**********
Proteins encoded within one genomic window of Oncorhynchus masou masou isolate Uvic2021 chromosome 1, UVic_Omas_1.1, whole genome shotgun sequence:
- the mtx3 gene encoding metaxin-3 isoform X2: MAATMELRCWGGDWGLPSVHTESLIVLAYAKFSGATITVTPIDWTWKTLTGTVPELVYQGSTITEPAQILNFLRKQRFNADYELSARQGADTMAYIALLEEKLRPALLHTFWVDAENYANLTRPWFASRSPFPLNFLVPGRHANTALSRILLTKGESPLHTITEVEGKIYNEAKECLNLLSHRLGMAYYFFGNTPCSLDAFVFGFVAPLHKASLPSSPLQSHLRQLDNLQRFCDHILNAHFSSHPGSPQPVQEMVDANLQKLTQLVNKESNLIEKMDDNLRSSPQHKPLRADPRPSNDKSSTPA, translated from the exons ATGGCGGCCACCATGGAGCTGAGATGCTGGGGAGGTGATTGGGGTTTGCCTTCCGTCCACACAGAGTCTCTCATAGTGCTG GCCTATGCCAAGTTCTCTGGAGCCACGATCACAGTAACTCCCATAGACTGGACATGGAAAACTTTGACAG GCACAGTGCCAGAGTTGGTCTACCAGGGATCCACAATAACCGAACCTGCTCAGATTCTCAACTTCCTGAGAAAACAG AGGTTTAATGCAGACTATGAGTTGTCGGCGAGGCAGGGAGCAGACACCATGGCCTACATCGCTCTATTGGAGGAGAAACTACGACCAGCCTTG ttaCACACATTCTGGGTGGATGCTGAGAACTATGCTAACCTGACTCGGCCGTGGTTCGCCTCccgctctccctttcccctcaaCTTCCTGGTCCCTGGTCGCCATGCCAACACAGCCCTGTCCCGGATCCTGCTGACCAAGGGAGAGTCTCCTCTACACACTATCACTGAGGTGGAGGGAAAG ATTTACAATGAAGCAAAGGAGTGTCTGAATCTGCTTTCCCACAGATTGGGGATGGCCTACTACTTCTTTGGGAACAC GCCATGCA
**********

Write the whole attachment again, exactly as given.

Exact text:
Proteins encoded within one genomic window of Oncorhynchus masou masou isolate Uvic2021 chromosome 1, UVic_Omas_1.1, whole genome shotgun sequence:
- the mtx3 gene encoding metaxin-3 isoform X2: MAATMELRCWGGDWGLPSVHTESLIVLAYAKFSGATITVTPIDWTWKTLTGTVPELVYQGSTITEPAQILNFLRKQRFNADYELSARQGADTMAYIALLEEKLRPALLHTFWVDAENYANLTRPWFASRSPFPLNFLVPGRHANTALSRILLTKGESPLHTITEVEGKIYNEAKECLNLLSHRLGMAYYFFGNTPCSLDAFVFGFVAPLHKASLPSSPLQSHLRQLDNLQRFCDHILNAHFSSHPGSPQPVQEMVDANLQKLTQLVNKESNLIEKMDDNLRSSPQHKPLRADPRPSNDKSSTPA, translated from the exons ATGGCGGCCACCATGGAGCTGAGATGCTGGGGAGGTGATTGGGGTTTGCCTTCCGTCCACACAGAGTCTCTCATAGTGCTG GCCTATGCCAAGTTCTCTGGAGCCACGATCACAGTAACTCCCATAGACTGGACATGGAAAACTTTGACAG GCACAGTGCCAGAGTTGGTCTACCAGGGATCCACAATAACCGAACCTGCTCAGATTCTCAACTTCCTGAGAAAACAG AGGTTTAATGCAGACTATGAGTTGTCGGCGAGGCAGGGAGCAGACACCATGGCCTACATCGCTCTATTGGAGGAGAAACTACGACCAGCCTTG ttaCACACATTCTGGGTGGATGCTGAGAACTATGCTAACCTGACTCGGCCGTGGTTCGCCTCccgctctccctttcccctcaaCTTCCTGGTCCCTGGTCGCCATGCCAACACAGCCCTGTCCCGGATCCTGCTGACCAAGGGAGAGTCTCCTCTACACACTATCACTGAGGTGGAGGGAAAG ATTTACAATGAAGCAAAGGAGTGTCTGAATCTGCTTTCCCACAGATTGGGGATGGCCTACTACTTCTTTGGGAACAC GCCATGCA